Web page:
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Creating a Contact-Free World: The Role of Technology in Self-Storage During COVID-19

Self-storage operators are adopting new, contact-free ways of doing business during the coronavirus pandemic. Read how technology is helping them adapt and meet new customer requirements.

Welcome to the new world order, one defined by the coronavirus pandemic. Communicable diseases aren’t new, but COVID-19 has brought a heightened awareness and sense of fear, largely because people are so digitally connected and constantly transmitting information. The virus has potentially changed the way we do business forever, in self-storage and many other sectors.

This crisis has been intensely disruptive, and our response as a community ought to be proportional. We have an obligation to adapt. Even though the initial outbreak is hopefully beginning to wane, it has created a new level of germ consciousness that isn’t likely to dissipate soon. With its relatively low traffic, self-storage is one of the few industries that’s well-positioned to provide consumers with the safe, convenient experience they desire now and going forward. How? Through the use of technology.

Going Contact-Free

For the foreseeable future, the ability of a self-storage operator to offer contact-free rentals via a website, kiosk, mobile app, keyless entry will be the differentiating factor when customers make their rental decisions. Access-control keypads are germ magnets, and research has shown the coronavirus can live on some surfaces for days, not just hours. The danger of shared and potentially dirty surfaces will be at the forefront of consumers’ minds when they interact with a business.

The ability to use a mobile app to open your facility gate and other access points, even a tenant’s storage unit, will prove to be a real advantage. The ability to share digital keys rather than physical objects like keys and locks, provides convenience as well as safety. Features that were once perceived as luxuries are now a fundamental requirement.

Managing Physical Risk

Medical experts have recommended social distancing during the pandemic to limit the spread of infection. Self-storage operations that don’t have the technology to support a contact-free business model must make other efforts to limit risk for employees and customers. Some have shut down their management offices to limit interaction between managers and tenants, completing rentals online or via phone. The big challenge is how to strike a balance between maintaining a superior customer experience and meeting the current restrictions. Those operators who manage it will have a competitive advantage.

The goal, of course, is to reduce your self-storage facility’s physical touchpoints. Still, every property has components that can’t immediately be replaced via technology, such as elevators, hand carts and door handles. For these, you’ll have to maintain a much higher standard of cleanliness overall; and sanitation stations offering antibacterial wipes or hand sanitizer will be expected by consumers. Even before the coronavirus, most grocery stores offered something at their entry points to wipe down carts and baskets. Self-storage operators will be wise to follow suit.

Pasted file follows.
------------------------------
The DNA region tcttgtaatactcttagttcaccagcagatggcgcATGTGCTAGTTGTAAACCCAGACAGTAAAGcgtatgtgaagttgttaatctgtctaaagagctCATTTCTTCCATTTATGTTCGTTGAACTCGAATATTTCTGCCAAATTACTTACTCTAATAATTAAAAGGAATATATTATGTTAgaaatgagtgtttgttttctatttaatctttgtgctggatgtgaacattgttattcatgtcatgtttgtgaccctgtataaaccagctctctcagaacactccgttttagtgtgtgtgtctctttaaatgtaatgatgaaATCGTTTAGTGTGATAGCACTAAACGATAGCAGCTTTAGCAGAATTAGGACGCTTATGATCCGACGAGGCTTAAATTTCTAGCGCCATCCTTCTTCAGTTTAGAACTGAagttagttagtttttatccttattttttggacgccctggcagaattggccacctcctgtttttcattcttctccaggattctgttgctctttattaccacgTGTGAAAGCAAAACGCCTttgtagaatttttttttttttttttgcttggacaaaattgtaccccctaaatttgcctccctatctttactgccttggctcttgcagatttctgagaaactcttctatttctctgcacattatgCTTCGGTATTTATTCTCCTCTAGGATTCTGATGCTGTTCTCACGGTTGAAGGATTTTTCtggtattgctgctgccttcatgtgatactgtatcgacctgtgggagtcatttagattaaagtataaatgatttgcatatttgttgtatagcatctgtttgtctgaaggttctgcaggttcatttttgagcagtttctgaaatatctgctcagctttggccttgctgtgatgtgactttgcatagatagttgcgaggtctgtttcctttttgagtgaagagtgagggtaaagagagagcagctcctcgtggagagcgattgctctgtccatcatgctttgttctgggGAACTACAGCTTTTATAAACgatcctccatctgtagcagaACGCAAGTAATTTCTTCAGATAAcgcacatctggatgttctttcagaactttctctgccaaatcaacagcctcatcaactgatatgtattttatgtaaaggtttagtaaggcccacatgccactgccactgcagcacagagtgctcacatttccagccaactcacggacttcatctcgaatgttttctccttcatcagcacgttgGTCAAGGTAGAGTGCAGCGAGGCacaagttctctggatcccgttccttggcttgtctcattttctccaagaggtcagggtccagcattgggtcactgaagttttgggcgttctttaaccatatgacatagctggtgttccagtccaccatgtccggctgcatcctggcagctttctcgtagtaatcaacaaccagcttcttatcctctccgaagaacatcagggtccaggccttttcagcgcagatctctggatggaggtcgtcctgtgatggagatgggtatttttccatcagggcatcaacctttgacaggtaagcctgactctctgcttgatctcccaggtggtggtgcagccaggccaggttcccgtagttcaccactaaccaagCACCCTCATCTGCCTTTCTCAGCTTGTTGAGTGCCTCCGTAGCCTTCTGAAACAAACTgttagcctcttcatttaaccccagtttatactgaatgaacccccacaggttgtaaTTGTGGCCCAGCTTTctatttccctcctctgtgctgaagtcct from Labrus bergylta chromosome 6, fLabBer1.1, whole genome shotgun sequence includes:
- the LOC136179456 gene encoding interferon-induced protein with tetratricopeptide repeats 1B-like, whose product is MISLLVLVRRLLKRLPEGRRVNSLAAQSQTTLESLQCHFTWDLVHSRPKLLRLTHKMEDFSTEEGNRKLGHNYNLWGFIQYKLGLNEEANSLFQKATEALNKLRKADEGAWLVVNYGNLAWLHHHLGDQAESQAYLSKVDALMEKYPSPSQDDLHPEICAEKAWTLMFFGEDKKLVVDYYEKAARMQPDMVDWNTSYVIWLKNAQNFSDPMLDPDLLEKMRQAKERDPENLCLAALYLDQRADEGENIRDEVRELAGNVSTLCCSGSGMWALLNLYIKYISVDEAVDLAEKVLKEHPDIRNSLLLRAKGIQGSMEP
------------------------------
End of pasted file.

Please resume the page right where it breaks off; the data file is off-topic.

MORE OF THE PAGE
A Call to Innovate

To weather the current health crisis and the resulting public perception and fear, the self-storage industry must quickly adapt. Even if the medical community soon finds a safe, effective vaccine, the psychological impact on our customers will last for years to come.

American entrepreneur and investor Mark Cuban recently tweeted, “When things are all messed up beyond recognition, that’s when heroes step forward and create things, [invent] things and develop things that change the world. And that’s what needed right now. If you have a vision for America 2.0, now is the time.” This is our challenge. The self-storage industry has a responsibility to meet changing consumer needs and demands, and contact-free rentals via technology is a big part of the solution.

Josh Boyd is CEO and president of StoreEase, which acquires, develops and oversees self-storage facilities using a virtual-management model. His background includes the sale of cutting-edge medical devices for hospital operating rooms that shifted paradigms and advanced the quality of patient care. He’s seen what disruptive technologies can do to positively impact cost models and improve the customer experience, and has made those core principles the foundation of the StoreEase mission. For more information, call 334.233.4856; visit

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